Adjusted $R^2$ is a weaker penalty than AIC

4 minute read



This is a note of thought that I bumped into randomly.

It has been a long history in statistics on model selection that penalizes the exploding number of parameters. AIC, i.e., Alkaline information criterion, is perhaps the most famous one due to its simplicity and generality. While, when $R^2$ is introduced in the class, immediately adjusted $R^2$ is introduced. The later one does not follow the “variance explanation” per se since there is no guarantee about the ratio being kept in $[0,1]$. But, it is supposed to penalize large number of parameters by showing a lower $R^2$. In this post, I will show that adjusted $R^2$ has a weaker penalty than AIC/BIC criterion.


Before discussion, let’s make the definition clear. $n \in \mathbb{N}$ is the total number of samples. $p$ is the number of predictors (excluding 1).

Adjusted $R^2$

The difference between common $R^2$ and adjusted $R^2$ is that, adjusted $R^2$ considers the variance explanation by taking independency into account. Therefore, the more parameter you have, the residuals of all data, would be less independent simply due to more and more constraints are imposed by the OLS formulation.

The expression for adjusted $R^2$ is

\[\begin{equation} \overline{R}^2 \triangleq 1 - \dfrac{SSE}{SST} \dfrac{n-1}{n-p-1}. \end{equation}\]

Minimal Description Length (MDL)

AIC originates in information theory. In Bayes belief net, there is a criterion called Minimal Description Length (MDL). One would like to choose the Bayes belief net models with the shortest MDL.

In general, for a given training set $D = { {x}_1,\ldots,{x}_m }$, the scoring function on Bayes net $B = \langle G, \Theta \rangle$ on the training set $D$ is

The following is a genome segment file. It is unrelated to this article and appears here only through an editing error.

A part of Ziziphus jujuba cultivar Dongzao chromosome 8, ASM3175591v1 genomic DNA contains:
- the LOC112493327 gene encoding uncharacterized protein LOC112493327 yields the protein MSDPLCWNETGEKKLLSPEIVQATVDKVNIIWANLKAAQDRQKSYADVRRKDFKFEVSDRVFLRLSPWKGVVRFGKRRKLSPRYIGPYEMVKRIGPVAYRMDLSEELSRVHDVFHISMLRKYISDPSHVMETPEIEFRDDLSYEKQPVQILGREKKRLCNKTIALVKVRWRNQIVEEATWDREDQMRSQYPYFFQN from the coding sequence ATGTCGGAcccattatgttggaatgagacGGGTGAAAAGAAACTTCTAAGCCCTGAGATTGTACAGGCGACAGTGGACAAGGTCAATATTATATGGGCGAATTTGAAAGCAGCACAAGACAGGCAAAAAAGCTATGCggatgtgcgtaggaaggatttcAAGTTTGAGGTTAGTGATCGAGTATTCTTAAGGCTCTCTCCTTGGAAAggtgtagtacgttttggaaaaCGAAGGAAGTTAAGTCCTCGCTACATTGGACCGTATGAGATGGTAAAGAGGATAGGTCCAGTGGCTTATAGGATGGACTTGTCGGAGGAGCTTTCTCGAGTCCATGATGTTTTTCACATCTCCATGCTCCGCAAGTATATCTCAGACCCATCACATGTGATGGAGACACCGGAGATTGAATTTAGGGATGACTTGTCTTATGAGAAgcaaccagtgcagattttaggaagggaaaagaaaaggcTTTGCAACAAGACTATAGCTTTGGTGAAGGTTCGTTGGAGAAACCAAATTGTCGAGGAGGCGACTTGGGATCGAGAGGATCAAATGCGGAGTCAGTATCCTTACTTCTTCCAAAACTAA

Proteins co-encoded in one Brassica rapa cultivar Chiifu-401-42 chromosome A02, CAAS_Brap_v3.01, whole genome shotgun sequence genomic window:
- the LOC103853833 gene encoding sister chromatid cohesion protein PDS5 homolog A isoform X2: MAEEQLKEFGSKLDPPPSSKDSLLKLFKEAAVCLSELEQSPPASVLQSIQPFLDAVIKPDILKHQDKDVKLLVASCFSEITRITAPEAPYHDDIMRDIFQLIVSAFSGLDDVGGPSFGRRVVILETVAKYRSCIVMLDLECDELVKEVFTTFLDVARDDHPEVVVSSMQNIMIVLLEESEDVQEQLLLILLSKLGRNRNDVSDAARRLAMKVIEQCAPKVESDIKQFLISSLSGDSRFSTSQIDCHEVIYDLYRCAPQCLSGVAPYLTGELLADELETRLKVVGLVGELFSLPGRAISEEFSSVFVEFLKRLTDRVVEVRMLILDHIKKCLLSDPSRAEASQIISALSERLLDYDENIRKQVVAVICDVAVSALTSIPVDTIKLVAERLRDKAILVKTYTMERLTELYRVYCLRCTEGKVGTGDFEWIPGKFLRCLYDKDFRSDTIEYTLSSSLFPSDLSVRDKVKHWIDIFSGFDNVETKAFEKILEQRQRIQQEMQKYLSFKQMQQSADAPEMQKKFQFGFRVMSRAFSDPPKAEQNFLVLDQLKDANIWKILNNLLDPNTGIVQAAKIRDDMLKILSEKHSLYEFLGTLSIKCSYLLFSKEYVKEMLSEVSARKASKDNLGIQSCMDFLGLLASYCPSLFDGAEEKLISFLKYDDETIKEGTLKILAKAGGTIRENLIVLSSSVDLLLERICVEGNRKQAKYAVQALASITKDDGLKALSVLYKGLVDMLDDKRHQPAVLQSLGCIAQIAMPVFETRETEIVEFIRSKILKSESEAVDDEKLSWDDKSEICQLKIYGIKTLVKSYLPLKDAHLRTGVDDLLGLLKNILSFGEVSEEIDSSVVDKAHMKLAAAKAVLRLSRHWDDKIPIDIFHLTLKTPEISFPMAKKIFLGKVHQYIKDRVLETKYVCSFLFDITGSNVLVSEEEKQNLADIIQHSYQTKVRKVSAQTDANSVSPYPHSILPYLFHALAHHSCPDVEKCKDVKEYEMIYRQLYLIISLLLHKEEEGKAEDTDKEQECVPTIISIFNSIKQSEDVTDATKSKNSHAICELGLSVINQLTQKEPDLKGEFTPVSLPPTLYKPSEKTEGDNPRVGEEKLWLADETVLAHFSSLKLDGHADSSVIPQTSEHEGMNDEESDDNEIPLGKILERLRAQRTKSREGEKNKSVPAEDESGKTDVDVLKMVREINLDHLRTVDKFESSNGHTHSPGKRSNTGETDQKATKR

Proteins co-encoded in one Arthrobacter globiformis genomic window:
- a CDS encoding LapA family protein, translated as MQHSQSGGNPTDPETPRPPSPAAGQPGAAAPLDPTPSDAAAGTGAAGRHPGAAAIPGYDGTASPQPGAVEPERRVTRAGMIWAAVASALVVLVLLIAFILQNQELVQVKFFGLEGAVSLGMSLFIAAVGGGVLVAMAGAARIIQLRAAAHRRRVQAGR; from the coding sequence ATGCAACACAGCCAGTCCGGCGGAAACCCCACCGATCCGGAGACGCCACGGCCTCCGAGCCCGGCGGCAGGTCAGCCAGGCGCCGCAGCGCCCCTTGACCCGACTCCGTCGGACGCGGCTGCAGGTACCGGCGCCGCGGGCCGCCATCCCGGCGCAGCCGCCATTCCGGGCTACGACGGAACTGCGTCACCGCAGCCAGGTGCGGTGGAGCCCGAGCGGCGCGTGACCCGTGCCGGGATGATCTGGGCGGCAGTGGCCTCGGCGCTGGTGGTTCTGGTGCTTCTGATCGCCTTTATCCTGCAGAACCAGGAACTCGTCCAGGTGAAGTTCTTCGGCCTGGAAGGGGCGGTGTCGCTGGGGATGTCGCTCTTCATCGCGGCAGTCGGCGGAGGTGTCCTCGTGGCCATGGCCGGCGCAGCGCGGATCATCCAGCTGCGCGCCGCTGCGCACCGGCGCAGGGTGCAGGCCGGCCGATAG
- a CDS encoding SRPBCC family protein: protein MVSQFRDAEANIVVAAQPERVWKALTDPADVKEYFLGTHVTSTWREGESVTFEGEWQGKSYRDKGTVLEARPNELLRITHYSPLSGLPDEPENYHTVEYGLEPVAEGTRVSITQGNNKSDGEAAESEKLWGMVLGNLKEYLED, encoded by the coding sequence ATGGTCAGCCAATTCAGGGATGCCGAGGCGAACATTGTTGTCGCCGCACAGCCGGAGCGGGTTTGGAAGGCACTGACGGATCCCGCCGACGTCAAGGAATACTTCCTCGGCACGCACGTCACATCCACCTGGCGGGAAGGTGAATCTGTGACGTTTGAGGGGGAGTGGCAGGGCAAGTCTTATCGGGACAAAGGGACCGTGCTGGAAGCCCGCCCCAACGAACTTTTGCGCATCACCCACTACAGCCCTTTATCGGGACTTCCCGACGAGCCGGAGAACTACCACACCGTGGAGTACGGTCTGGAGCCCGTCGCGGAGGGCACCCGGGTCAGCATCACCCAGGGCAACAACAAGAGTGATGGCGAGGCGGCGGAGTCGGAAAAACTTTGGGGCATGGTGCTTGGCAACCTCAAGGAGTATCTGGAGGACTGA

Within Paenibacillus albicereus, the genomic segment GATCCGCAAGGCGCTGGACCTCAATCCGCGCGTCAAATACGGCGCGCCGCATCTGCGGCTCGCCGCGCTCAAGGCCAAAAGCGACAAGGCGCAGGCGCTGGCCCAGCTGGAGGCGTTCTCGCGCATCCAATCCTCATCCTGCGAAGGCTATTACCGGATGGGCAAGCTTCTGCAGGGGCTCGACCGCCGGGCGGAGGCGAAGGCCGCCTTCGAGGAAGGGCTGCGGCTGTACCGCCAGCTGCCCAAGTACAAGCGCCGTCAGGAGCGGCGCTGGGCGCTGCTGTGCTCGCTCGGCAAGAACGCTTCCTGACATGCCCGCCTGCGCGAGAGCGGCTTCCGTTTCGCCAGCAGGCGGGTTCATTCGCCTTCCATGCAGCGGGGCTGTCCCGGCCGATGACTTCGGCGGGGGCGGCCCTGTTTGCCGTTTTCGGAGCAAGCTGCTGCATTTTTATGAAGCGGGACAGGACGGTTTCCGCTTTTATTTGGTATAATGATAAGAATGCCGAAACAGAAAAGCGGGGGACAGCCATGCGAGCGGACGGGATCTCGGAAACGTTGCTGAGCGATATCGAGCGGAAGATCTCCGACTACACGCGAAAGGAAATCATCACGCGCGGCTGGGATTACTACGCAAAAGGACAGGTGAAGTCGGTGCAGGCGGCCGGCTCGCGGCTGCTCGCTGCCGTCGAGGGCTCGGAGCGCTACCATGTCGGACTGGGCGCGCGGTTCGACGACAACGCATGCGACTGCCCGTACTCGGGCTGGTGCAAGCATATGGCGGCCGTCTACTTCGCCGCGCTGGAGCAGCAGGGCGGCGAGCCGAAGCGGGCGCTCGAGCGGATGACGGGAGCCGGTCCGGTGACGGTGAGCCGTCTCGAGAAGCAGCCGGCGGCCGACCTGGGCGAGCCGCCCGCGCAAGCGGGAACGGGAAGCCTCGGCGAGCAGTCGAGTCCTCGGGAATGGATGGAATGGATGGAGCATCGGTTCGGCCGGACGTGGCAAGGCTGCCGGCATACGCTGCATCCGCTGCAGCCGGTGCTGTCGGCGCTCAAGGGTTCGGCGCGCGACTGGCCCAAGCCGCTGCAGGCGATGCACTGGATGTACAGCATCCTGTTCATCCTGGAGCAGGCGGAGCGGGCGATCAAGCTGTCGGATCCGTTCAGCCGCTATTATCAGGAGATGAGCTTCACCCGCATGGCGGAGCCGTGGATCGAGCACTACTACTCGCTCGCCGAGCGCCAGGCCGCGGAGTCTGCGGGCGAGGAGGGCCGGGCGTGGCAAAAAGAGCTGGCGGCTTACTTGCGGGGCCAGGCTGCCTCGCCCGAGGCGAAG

\[\begin{equation} s(B|D) = f(\theta)|B| - LL(B|D), \end{equation}\]

where \(f(\theta)\) is the bits required to describe each parameter while \(\vert B \vert\) is the number of parameters in the Bayes net.

\[\begin{equation} LL(B|D) = \sum_{i=1}^m \log P_B({x}_i) \sim -\frac{m}{2} \log(\sigma^2) -\frac{1}{2\sigma^2} SSE \sim -\frac{m}{2}\log(SSE/m), \end{equation}\]

which is the log-likelihood of all data and $\sigma^2$ is the uncertainty in the likelihood model. Note that $\sigma^2 = SSE/m$ as a MLE estimation for the residual variance. Remember that this implies i.i.d, i.e., independently identical distribution.

MDL induces several concepts which are shown below without proof. Note that the sources are from here.

  • AIC
\[\begin{equation} AIC(B|D) = |B| - LL(B|D) = p - \frac{1}{2\sigma^2} SSE, \end{equation}\]

which assumes each parameter costs $1$ bit for description.

  • BIC
\[\begin{equation} BIC(B|D) = \frac{\log m}{2}|B| - LL(B|D) = \frac{\log m}{2}p - \frac{1}{2\sigma^2} SSE, \end{equation}\]

which assumes each parameter costs $\log m /2$ bits for descriptions.

Adjusted $R^2$ penalize weaker than AIC/BIC

Note that for model selection, we hope to select the one maximize criterion.

Start with $\overline{R}^2$, so it is equivalent to minimize the $\dfrac{SSE}{SST} \dfrac{n-1}{n-p-1}$. Since $SST$ is fixed by the given data and $n$ is also fixed. It is simply the one that minimize the

\[\begin{equation} SSE/(n-p-1) \end{equation}\]

while it does not hurt to take the $\log$ and add/minus constants so \(\begin{equation} \log SSE/n + \log \frac{1}{n(1-(p+1)/n)} = \log SSE/n + \log \frac{1}{n} + \log \frac{1}{1-(p+1)/n} \\ \sim \log SSE/n +\log \frac{1}{1-(p+1)/n} \end{equation}\)

Second, for AIC/BIC, the equivalent quantity to minimize is

\[\begin{equation} 2 C p + n \log (SSE/n), \end{equation}\]

where $C = 1, \frac{\log n}{2}$ for AIC and BIC respectively.

Note that $n$ is a constant, therefore it is equivalent to minimize

\[\begin{equation} 2 C p/n + \log (SSE/n) \sim 2 C (p+1)/n + \log (SSE/n). \end{equation}\]

Clearly, the ratio between the $\log \frac{1}{1-(p+1)/n}$ and $2 C (p+1)/n$ determines the relative penalization between adjusted $R^2$ and AIC/BIC.

First, let’s investigate this ratio as follows

\[\begin{equation} f(x) = \frac{\log(\frac{1}{1-x})}{x} \ge 1, \forall x \in (0,1). \end{equation}\]

To see this, note $f(0^+) = 1$ and one simply take $f’(x)$ as

\[\begin{equation} f'(x) = \frac{\frac{x}{1-x} - \log \frac{1}{1-x}}{x^2} \\ = \frac{ \frac{1}{1-x} - \log \frac{1}{1-x} - 1}{x^2} \ge 0, \forall x \in (0,1). \end{equation}\]

Therefore, take $x = \frac{p+1}{n}$, we have it as a monotonic increasing function with respect to $(p+1)/n$ and when $p \ll n$, we have the ratio between adjusted $R^2$ and AIC/BIC as the following:

\[\begin{equation} \frac{\log(1/(1-(p+1)/n))}{2C(p+1)/n} \ll 1, \end{equation}\]

where $C = 1, \frac{\log n}{2} $.